August has arrived. At Peace Presbyterian Church, August is a symbol of our heritage as a church, the month we celebrate our Homecoming. This month, we are looking back at more than seven decades of rich history as a body…and looking ahead at our future as we enter a new season of seeking Godâ€™s guidance as we consider how our resources might impact our neighborhood or community for the Kingdom of God.
This month, we will turn to scriptureâ€™s songbook and explore the diverse prayer offerings of the book of Psalms. Each Sunday, we will examine a different Psalm and consider how these ancient words meet us in our modern world. We will interact with these pieces of music and prayer, and learn what it meant for the Psalmists, and for us, to pray prayers of praise, confession, lament, and intercession.
August 5: A Hymn of Praise (Psalm 136)
On Homecoming Sunday, thereâ€™s so much to celebrate and many reasons for joy.As we thank God for the history and fellowship represented in our church body, weâ€™ll turn to Psalm 136, a hymn about Godâ€™s enduring, steadfast love. Weâ€™ll look closely at the One worthy of our praise, how we offer these praises, and why praising God is an important prayer discipline.
August 12: A Prayer of Confession (Psalm 51)
Each Sunday, toward the beginning of our service, we pray a prayer of confession, an important part of liturgy for people who live lives that often lack any resemblance to Godâ€™s holiness. King David also came to a place in his life when he was called to confession and met God with honest words about sin and guilt, and his words give us a model for our own prayers. On this Sunday, weâ€™ll examine this prayer and look at the words we use to confess our own sins to God.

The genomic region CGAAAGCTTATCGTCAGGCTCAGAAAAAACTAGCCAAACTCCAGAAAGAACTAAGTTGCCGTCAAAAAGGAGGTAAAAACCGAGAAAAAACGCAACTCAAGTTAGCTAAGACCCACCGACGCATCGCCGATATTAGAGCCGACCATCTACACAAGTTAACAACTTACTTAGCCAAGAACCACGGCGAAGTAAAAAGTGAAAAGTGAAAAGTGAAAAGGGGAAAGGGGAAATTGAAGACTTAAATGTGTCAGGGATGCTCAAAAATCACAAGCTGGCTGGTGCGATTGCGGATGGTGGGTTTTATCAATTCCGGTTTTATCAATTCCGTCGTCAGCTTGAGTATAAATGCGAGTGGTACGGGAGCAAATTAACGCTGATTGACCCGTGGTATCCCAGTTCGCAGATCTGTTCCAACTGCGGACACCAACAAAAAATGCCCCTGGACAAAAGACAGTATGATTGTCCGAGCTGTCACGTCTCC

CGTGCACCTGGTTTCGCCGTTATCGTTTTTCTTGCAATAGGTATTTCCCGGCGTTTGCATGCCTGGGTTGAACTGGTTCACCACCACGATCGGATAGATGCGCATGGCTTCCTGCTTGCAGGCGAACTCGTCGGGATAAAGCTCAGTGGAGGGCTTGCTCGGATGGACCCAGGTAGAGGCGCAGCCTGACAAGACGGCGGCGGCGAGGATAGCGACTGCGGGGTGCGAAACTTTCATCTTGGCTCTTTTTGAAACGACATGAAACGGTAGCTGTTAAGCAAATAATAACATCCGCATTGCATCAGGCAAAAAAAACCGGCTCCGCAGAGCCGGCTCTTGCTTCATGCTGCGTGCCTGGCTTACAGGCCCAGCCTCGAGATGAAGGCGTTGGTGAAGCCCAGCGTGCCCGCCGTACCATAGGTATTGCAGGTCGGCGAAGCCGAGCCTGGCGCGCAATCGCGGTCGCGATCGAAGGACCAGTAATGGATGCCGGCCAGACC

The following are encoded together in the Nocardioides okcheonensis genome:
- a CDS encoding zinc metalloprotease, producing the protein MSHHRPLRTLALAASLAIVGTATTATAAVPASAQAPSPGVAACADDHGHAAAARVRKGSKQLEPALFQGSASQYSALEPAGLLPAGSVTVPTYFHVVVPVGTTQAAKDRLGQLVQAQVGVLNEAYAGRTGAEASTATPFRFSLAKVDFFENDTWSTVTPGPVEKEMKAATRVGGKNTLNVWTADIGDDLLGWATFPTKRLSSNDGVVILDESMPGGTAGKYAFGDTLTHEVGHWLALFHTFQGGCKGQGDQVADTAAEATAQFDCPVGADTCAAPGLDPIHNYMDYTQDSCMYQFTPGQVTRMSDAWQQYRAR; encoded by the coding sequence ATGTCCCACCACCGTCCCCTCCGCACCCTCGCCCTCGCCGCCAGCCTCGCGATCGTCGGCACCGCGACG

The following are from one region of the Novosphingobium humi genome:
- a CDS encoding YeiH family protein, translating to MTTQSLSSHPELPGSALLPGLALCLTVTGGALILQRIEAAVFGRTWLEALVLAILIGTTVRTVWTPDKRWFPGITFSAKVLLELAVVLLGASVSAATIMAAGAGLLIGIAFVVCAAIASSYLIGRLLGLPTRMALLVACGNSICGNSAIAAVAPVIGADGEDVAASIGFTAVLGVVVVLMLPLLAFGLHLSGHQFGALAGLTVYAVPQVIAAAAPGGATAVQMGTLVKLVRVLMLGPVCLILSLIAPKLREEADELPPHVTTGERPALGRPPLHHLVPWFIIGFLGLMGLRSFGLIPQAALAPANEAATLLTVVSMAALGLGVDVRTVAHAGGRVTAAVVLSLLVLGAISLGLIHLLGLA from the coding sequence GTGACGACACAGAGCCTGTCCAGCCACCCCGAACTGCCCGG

August 19: An Honest Lament (Psalm 55)
We donâ€™t always feel like praising God. Sometimes, it seems like God has forgotten us and left us on our own to deal with grief, sorrow, betrayal, and the violence raging around us. In those moments, we need words of lament, and we may take comfort in knowing that our scripture does not exclude the honest, raw prayers of people crying out from dark places. On this Sunday, weâ€™ll make space for sorrow and sadness, and look at how we approach God in these seasons.
August 26: A Prayer for Godâ€™s Action (Psalm 141)
Often when we think of prayer, we are thinking about intercessory prayer, the prayers that request Godâ€™s healing, direction, and action in our lives and the lives of our loved ones. This Psalm guides us in praying for ourselves and others, and teaches us about a God who hears us and calls us to righteous living, by his grace. Weâ€™ll think about how it is we pray, and how we form our intercessory prayers as a congregation and as individuals.
I look forward to an opportunity in preaching from Psalms and considering the many ways we have to pray and seek God. May God continue to inspire us through the depth and width of scripture!
Grace and Peace,